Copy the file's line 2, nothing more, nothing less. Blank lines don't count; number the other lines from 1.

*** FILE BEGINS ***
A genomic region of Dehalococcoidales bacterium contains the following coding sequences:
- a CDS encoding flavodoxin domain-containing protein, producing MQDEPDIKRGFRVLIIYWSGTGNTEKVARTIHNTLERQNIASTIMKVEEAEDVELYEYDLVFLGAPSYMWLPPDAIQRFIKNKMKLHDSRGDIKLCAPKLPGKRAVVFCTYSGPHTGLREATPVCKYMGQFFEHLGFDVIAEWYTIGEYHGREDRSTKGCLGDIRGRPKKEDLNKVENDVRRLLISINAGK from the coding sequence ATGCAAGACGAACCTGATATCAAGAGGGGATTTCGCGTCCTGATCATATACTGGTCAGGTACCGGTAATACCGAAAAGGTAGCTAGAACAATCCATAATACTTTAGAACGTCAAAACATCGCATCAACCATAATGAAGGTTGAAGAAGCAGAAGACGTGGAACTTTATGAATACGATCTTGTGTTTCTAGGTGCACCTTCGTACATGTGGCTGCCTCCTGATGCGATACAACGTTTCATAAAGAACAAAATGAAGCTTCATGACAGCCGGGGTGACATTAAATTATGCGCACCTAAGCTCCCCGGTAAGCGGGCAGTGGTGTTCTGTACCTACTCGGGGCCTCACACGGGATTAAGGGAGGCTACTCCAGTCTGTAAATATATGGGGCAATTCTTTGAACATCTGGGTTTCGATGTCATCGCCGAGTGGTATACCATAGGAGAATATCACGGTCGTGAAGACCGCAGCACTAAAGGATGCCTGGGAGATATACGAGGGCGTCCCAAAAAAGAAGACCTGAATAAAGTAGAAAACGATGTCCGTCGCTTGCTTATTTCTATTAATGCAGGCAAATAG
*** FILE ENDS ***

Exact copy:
- a CDS encoding flavodoxin domain-containing protein, producing MQDEPDIKRGFRVLIIYWSGTGNTEKVARTIHNTLERQNIASTIMKVEEAEDVELYEYDLVFLGAPSYMWLPPDAIQRFIKNKMKLHDSRGDIKLCAPKLPGKRAVVFCTYSGPHTGLREATPVCKYMGQFFEHLGFDVIAEWYTIGEYHGREDRSTKGCLGDIRGRPKKEDLNKVENDVRRLLISINAGK from the coding sequence ATGCAAGACGAACCTGATATCAAGAGGGGATTTCGCGTCCTGATCATATACTGGTCAGGTACCGGTAATACCGAAAAGGTAGCTAGAACAATCCATAATACTTTAGAACGTCAAAACATCGCATCAACCATAATGAAGGTTGAAGAAGCAGAAGACGTGGAACTTTATGAATACGATCTTGTGTTTCTAGGTGCACCTTCGTACATGTGGCTGCCTCCTGATGCGATACAACGTTTCATAAAGAACAAAATGAAGCTTCATGACAGCCGGGGTGACATTAAATTATGCGCACCTAAGCTCCCCGGTAAGCGGGCAGTGGTGTTCTGTACCTACTCGGGGCCTCACACGGGATTAAGGGAGGCTACTCCAGTCTGTAAATATATGGGGCAATTCTTTGAACATCTGGGTTTCGATGTCATCGCCGAGTGGTATACCATAGGAGAATATCACGGTCGTGAAGACCGCAGCACTAAAGGATGCCTGGGAGATATACGAGGGCGTCCCAAAAAAGAAGACCTGAATAAAGTAGAAAACGATGTCCGTCGCTTGCTTATTTCTATTAATGCAGGCAAATAG